Well, the pandemic and all its new protocols certainly defined 2020 for us and will likely affect us all going forward for a time, but surely that is not all we will remember from the past year.
From a gardening perspective, we had a good season despite a period of dry weather at the beginning of the summer. Gardens flourished in the end and were greatly appreciated by young and old as we once again rediscovered the joys of being outside in nature, a place of solace and comfort. The good news is last year more people than can be imagined have actually been bitten by the gardening bug (including millennials!) and the trend has re-emerged and taken off as a movement.
Regarding gardening literature, before the pandemic we primarily saw the usual rather esoteric gardening columns and blogs … but over the past year, with the exponential increase in gardening; an explosion of new Facebook groups; Internet gardening pages; Zoom meetings; and online lectures have emerged to feed the new initiates’ curiosity and answer their varied questions.
Up too were the numbers of nature and wildlife photographers with cameras pointed everywhere outside – animals, birds, butterflies and bees, and online postings continue to be plentiful. Social media has helped to reduce our isolation as well as introduce a visual feast of the plenitude of our gardens and wild areas.
We here at the West Carleton Garden Club were pleased to share many pictures of members’ gardens and flowers throughout the summer months on the club’s Facebook and Instagram pages. People work hard in their yards, take comfort in them and want to share their visual bounty, so in the absence of garden tours, they chose to communicate online. For a peek at some of their offerings, go back to the summer month postings at the following link, scrolling down to June and July.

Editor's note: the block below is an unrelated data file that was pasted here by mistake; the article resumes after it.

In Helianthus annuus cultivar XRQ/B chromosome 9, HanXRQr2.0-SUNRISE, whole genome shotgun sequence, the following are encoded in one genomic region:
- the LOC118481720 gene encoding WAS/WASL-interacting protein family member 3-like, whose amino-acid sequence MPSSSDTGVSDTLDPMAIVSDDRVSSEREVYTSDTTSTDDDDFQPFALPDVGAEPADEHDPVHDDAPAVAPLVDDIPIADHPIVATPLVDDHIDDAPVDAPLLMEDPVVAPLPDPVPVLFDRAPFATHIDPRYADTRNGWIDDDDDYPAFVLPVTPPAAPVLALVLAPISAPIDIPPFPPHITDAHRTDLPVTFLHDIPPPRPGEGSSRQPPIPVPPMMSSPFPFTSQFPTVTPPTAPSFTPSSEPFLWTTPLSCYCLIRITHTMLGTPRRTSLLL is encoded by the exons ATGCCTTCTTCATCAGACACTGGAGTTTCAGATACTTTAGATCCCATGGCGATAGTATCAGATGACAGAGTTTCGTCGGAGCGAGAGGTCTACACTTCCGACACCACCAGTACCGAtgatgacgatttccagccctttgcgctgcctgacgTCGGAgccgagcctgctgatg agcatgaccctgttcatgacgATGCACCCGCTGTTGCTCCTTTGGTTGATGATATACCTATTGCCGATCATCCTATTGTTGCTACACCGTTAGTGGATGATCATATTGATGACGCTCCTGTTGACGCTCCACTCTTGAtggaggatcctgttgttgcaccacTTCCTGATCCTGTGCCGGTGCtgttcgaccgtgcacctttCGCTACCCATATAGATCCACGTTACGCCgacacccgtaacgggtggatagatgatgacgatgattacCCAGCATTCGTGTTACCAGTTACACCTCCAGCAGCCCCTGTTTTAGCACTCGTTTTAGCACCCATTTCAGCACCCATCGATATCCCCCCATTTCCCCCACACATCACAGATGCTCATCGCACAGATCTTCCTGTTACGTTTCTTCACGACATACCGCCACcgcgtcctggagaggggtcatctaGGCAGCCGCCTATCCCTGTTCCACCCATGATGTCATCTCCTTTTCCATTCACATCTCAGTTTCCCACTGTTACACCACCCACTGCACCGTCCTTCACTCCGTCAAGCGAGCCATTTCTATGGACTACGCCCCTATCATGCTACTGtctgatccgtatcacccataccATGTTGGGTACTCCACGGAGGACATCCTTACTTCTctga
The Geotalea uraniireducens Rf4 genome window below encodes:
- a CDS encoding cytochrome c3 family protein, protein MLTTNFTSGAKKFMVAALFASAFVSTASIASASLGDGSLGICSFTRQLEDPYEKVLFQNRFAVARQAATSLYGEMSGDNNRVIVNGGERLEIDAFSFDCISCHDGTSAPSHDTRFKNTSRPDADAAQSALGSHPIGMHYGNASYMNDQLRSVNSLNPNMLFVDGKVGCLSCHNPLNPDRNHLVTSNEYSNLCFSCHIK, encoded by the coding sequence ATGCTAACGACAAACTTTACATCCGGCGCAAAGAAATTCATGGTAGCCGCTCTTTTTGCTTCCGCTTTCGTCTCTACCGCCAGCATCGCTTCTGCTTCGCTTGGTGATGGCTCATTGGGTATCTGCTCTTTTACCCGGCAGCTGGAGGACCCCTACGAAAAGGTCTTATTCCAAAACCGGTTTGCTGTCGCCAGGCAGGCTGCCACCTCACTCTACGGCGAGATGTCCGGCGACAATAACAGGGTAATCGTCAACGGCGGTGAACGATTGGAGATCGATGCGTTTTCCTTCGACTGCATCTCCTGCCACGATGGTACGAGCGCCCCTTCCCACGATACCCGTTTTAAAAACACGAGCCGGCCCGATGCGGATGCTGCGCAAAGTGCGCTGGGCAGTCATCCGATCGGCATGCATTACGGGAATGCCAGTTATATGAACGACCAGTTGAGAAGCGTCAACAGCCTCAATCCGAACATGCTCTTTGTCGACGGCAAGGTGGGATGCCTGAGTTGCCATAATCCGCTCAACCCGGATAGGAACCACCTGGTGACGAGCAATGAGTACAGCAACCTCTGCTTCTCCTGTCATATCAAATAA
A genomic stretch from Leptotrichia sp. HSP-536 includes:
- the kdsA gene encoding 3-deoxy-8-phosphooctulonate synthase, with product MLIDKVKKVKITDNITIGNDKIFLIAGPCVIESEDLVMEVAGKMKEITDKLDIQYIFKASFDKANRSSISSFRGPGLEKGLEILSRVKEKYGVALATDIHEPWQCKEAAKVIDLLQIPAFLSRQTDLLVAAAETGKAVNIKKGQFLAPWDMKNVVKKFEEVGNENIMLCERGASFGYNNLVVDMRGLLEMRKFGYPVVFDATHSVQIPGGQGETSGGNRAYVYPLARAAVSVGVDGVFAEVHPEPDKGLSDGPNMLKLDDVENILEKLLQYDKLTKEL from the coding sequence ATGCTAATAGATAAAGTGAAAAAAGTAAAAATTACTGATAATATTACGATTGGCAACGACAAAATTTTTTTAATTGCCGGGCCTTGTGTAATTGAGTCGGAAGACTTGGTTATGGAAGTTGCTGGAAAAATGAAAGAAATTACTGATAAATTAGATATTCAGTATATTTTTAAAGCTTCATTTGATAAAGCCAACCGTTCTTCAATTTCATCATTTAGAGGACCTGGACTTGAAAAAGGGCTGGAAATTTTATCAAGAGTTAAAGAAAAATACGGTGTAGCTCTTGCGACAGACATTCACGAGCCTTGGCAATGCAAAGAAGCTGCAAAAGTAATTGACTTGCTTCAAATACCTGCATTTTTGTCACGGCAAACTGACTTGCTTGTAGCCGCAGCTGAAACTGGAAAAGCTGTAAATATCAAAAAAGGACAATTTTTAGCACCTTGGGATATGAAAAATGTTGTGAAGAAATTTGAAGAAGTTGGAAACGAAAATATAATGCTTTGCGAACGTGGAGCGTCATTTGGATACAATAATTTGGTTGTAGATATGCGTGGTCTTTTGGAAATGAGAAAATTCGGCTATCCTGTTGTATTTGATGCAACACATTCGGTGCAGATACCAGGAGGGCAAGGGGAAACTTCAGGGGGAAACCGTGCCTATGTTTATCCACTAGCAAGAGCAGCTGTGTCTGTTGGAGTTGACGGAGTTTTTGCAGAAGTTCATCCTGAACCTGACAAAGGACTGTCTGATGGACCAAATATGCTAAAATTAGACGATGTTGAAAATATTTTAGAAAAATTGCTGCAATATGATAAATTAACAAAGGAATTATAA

Now is the time to start planning for spring which will be here before we know it. Winter is a great time to cycle through our summer garden photos to find areas in our yards which need improvement, redefinition, re-wilding or a complete change. Winter is also a good time to search online or in gardening magazines for information and new inspiration. We have the time, and the resources are all out there. The seed catalogues are available online – Vesey’s, Richter’s, William Dam Seeds, etc. as well as catalogues of diversity http://seeds.ca/diversity/seed-catalogue-index).
What about that new pergola, fire pit, patio or that we have been dreaming of putting in? This year would be good to tackle new projects, especially ones for the outside and around which we, family and friends can congregate, at a distance of course.
The new year also prompts resolutions. Topping many lists is the desire to contribute and act in an environmentally friendly way in many aspects of our lives, including to engage in green garden practices. Green gardening requires some knowledge of acceptable practIces and it does not have to be daunting. Green gardening requires us to align with nature’s plan; to go native whenever possible; to recycle our waste into compost; to forgo harmful chemical fertilizers, pesticides and herbicides, inasmuch as possible and if we are facing a real problem, to read labels and choose the most eco-friendly product we can find: https://www.motherearthliving.com/gardening/step-into-sustainable-gardening.
Whatever our New Year resolutions are, let’s add one of the above to our list. It will make our gardens, our community and the planet better. Best wishes for a happy and healthy 2021.